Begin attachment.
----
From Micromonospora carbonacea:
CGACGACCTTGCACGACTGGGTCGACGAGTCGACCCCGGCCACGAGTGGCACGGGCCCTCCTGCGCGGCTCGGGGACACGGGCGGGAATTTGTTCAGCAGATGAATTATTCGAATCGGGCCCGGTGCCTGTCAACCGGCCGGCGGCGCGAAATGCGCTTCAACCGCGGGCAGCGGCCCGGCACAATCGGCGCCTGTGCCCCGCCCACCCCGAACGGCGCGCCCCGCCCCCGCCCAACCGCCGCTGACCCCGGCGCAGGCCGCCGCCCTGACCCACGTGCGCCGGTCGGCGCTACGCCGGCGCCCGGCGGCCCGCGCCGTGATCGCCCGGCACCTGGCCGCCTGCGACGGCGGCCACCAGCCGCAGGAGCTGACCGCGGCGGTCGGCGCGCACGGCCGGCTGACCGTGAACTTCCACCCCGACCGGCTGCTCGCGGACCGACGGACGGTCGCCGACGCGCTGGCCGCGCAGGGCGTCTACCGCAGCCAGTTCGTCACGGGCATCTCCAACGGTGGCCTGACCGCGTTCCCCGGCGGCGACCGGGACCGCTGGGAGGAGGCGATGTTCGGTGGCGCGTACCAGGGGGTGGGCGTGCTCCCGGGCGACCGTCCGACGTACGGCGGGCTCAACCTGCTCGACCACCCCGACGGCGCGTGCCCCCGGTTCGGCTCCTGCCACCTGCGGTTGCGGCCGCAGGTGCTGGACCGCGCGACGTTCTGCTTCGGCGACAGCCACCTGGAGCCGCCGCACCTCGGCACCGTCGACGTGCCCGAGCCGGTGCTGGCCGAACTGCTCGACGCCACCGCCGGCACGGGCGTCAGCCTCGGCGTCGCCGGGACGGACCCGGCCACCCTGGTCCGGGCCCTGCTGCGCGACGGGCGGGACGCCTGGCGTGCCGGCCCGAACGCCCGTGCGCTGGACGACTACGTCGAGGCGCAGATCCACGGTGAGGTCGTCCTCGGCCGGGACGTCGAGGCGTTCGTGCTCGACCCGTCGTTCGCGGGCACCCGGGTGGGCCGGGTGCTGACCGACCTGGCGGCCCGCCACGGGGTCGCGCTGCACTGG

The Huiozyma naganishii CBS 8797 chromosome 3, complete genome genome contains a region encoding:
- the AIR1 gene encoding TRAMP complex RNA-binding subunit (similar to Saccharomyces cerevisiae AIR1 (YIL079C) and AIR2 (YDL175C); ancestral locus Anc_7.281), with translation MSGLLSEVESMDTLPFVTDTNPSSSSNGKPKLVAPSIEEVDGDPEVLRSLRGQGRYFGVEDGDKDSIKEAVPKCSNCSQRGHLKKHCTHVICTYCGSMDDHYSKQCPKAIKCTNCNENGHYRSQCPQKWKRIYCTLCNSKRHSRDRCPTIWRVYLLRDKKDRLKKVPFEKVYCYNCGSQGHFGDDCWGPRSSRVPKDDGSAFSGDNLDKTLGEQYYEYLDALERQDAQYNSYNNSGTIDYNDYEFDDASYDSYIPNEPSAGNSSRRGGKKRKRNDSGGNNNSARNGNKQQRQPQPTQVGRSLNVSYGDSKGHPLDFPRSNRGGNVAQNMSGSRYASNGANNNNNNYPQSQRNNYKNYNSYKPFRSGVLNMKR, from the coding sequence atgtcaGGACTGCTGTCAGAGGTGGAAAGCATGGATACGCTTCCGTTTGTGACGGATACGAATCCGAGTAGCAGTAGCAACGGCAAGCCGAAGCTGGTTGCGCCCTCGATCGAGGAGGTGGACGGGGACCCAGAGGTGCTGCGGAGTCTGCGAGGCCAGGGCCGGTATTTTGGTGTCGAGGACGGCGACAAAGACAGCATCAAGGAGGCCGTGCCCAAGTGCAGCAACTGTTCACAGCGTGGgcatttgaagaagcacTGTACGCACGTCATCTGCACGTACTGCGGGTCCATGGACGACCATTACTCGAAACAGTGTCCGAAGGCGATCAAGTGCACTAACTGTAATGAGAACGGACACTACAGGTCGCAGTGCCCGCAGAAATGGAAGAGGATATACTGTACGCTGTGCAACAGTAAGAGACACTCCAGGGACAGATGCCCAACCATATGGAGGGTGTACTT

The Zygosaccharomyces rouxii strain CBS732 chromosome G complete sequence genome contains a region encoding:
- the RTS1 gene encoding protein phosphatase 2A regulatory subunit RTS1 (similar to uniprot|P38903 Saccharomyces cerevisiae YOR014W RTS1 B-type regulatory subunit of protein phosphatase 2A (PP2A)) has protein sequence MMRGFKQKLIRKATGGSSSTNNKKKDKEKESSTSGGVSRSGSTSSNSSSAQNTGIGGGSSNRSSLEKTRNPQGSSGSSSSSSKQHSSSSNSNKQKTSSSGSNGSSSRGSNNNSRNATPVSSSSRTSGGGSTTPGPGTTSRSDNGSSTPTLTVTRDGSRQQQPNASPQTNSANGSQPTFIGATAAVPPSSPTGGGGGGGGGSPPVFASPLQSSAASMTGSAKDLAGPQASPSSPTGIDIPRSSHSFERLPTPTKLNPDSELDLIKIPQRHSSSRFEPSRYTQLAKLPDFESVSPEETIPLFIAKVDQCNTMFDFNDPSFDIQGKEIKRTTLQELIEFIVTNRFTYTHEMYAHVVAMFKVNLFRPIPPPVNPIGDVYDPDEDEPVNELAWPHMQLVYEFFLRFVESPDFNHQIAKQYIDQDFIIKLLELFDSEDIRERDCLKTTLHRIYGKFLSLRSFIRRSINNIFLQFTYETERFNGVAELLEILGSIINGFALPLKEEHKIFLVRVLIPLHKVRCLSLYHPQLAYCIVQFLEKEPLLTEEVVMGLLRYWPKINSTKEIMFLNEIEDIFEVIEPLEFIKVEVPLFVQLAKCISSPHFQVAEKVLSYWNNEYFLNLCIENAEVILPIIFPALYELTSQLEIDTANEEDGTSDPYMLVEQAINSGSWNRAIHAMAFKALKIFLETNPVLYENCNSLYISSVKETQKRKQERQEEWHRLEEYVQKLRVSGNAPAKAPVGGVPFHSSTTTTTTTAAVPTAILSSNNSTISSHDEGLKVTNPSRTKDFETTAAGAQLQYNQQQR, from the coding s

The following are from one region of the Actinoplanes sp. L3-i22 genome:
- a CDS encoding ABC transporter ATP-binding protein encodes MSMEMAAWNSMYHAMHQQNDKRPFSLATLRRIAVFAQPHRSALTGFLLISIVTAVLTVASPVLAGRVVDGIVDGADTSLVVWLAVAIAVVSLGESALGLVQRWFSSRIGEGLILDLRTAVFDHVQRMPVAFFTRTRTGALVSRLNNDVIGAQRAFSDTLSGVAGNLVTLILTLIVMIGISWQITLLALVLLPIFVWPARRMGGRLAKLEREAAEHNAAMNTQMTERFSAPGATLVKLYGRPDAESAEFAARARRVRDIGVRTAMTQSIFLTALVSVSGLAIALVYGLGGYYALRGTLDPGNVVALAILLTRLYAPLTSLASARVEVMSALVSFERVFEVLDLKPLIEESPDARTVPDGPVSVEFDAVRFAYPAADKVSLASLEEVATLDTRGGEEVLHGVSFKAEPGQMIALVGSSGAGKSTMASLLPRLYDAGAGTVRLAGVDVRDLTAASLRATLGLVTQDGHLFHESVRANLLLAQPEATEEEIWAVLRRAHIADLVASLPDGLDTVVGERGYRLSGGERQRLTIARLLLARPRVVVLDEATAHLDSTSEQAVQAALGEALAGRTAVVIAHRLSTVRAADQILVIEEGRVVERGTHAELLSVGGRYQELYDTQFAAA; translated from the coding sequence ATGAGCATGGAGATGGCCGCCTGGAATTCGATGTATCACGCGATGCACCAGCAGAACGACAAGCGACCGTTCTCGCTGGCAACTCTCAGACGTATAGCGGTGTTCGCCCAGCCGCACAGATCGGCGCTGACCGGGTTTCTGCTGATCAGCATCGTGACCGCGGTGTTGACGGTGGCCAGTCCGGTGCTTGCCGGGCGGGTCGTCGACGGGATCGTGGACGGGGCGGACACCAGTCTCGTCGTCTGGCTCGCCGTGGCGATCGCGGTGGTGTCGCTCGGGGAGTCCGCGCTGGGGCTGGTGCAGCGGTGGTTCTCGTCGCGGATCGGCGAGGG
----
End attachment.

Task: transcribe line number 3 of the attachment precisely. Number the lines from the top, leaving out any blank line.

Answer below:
The Huiozyma naganishii CBS 8797 chromosome 3, complete genome genome contains a region encoding: